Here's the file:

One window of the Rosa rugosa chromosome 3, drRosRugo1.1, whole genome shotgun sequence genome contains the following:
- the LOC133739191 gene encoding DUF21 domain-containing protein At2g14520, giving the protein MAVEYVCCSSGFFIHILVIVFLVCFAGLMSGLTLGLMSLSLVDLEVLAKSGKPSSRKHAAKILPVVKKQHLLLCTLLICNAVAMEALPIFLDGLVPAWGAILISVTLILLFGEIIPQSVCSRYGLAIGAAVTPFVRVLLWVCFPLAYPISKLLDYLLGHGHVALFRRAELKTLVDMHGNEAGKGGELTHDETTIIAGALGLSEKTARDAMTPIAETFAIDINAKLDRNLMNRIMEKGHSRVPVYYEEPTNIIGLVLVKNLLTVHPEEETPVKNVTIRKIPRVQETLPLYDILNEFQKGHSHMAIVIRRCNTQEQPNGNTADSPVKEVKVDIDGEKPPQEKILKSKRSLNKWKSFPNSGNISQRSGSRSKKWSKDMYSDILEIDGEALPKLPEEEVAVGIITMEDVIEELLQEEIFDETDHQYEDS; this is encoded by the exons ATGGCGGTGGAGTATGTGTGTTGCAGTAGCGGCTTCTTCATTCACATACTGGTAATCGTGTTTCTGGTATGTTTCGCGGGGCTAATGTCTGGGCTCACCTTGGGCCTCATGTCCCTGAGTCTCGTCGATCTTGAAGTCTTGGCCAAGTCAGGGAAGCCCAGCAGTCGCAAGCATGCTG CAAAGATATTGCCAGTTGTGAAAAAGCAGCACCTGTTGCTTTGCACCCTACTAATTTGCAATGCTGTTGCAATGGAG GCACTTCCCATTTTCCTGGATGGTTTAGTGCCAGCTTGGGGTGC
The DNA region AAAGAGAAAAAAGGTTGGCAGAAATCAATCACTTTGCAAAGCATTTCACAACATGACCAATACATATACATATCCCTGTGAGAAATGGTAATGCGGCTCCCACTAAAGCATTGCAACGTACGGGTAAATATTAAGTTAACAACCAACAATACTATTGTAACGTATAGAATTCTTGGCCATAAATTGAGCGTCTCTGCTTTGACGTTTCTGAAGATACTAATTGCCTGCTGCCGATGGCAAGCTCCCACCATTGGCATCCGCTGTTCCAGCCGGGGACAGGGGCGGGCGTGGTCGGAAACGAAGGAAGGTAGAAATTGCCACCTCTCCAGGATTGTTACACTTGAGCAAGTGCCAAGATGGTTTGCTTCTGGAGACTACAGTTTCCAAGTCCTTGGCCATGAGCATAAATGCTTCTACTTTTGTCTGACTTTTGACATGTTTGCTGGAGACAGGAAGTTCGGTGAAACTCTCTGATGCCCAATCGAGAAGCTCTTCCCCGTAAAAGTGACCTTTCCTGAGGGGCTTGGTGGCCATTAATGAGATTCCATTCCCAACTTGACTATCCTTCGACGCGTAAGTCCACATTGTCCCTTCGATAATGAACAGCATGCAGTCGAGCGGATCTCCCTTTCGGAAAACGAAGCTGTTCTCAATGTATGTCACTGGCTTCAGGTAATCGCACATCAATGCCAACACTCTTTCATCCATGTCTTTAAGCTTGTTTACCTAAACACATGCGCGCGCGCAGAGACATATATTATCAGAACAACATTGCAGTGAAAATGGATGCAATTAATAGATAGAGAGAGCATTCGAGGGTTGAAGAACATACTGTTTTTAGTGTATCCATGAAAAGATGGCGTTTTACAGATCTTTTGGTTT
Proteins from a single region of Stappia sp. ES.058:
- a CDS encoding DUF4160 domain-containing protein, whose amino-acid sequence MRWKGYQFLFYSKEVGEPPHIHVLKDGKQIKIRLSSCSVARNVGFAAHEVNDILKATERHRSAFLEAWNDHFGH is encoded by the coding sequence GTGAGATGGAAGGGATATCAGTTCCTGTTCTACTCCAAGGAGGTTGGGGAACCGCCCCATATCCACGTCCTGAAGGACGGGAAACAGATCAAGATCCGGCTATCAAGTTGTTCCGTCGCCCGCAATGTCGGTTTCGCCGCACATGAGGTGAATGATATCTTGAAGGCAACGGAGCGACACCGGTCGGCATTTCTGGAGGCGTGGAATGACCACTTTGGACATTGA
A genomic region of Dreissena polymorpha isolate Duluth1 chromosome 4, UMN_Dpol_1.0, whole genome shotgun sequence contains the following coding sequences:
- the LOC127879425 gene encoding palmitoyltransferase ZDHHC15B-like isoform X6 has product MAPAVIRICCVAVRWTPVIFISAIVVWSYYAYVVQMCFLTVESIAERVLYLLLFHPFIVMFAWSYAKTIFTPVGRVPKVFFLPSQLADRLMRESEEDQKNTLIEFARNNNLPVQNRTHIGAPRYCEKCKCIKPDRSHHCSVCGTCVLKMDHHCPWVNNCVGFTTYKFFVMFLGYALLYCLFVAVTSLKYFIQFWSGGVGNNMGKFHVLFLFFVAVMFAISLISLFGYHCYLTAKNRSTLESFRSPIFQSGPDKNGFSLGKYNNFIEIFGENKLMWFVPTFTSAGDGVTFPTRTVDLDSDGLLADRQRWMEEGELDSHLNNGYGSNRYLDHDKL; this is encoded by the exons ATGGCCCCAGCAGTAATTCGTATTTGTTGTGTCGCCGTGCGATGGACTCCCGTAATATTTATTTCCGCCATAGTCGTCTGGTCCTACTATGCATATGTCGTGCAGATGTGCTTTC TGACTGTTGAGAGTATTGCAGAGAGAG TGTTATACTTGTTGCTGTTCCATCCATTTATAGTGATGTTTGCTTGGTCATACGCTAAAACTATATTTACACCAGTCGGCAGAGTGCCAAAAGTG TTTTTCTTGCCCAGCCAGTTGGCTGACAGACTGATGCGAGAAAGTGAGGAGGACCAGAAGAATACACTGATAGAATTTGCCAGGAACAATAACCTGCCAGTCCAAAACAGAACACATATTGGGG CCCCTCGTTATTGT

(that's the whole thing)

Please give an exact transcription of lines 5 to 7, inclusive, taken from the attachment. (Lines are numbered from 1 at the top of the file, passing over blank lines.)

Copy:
- a CDS encoding DUF4160 domain-containing protein, whose amino-acid sequence MRWKGYQFLFYSKEVGEPPHIHVLKDGKQIKIRLSSCSVARNVGFAAHEVNDILKATERHRSAFLEAWNDHFGH is encoded by the coding sequence GTGAGATGGAAGGGATATCAGTTCCTGTTCTACTCCAAGGAGGTTGGGGAACCGCCCCATATCCACGTCCTGAAGGACGGGAAACAGATCAAGATCCGGCTATCAAGTTGTTCCGTCGCCCGCAATGTCGGTTTCGCCGCACATGAGGTGAATGATATCTTGAAGGCAACGGAGCGACACCGGTCGGCATTTCTGGAGGCGTGGAATGACCACTTTGGACATTGA
A genomic region of Dreissena polymorpha isolate Duluth1 chromosome 4, UMN_Dpol_1.0, whole genome shotgun sequence contains the following coding sequences:
- the LOC127879425 gene encoding palmitoyltransferase ZDHHC15B-like isoform X6 has product MAPAVIRICCVAVRWTPVIFISAIVVWSYYAYVVQMCFLTVESIAERVLYLLLFHPFIVMFAWSYAKTIFTPVGRVPKVFFLPSQLADRLMRESEEDQKNTLIEFARNNNLPVQNRTHIGAPRYCEKCKCIKPDRSHHCSVCGTCVLKMDHHCPWVNNCVGFTTYKFFVMFLGYALLYCLFVAVTSLKYFIQFWSGGVGNNMGKFHVLFLFFVAVMFAISLISLFGYHCYLTAKNRSTLESFRSPIFQSGPDKNGFSLGKYNNFIEIFGENKLMWFVPTFTSAGDGVTFPTRTVDLDSDGLLADRQRWMEEGELDSHLNNGYGSNRYLDHDKL; this is encoded by the exons ATGGCCCCAGCAGTAATTCGTATTTGTTGTGTCGCCGTGCGATGGACTCCCGTAATATTTATTTCCGCCATAGTCGTCTGGTCCTACTATGCATATGTCGTGCAGATGTGCTTTC TGACTGTTGAGAGTATTGCAGAGAGAG TGTTATACTTGTTGCTGTTCCATCCATTTATAGTGATGTTTGCTTGGTCATACGCTAAAACTATATTTACACCAGTCGGCAGAGTGCCAAAAGTG TTTTTCTTGCCCAGCCAGTTGGCTGACAGACTGATGCGAGAAAGTGAGGAGGACCAGAAGAATACACTGATAGAATTTGCCAGGAACAATAACCTGCCAGTCCAAAACAGAACACATATTGGGG CCCCTCGTTATTGT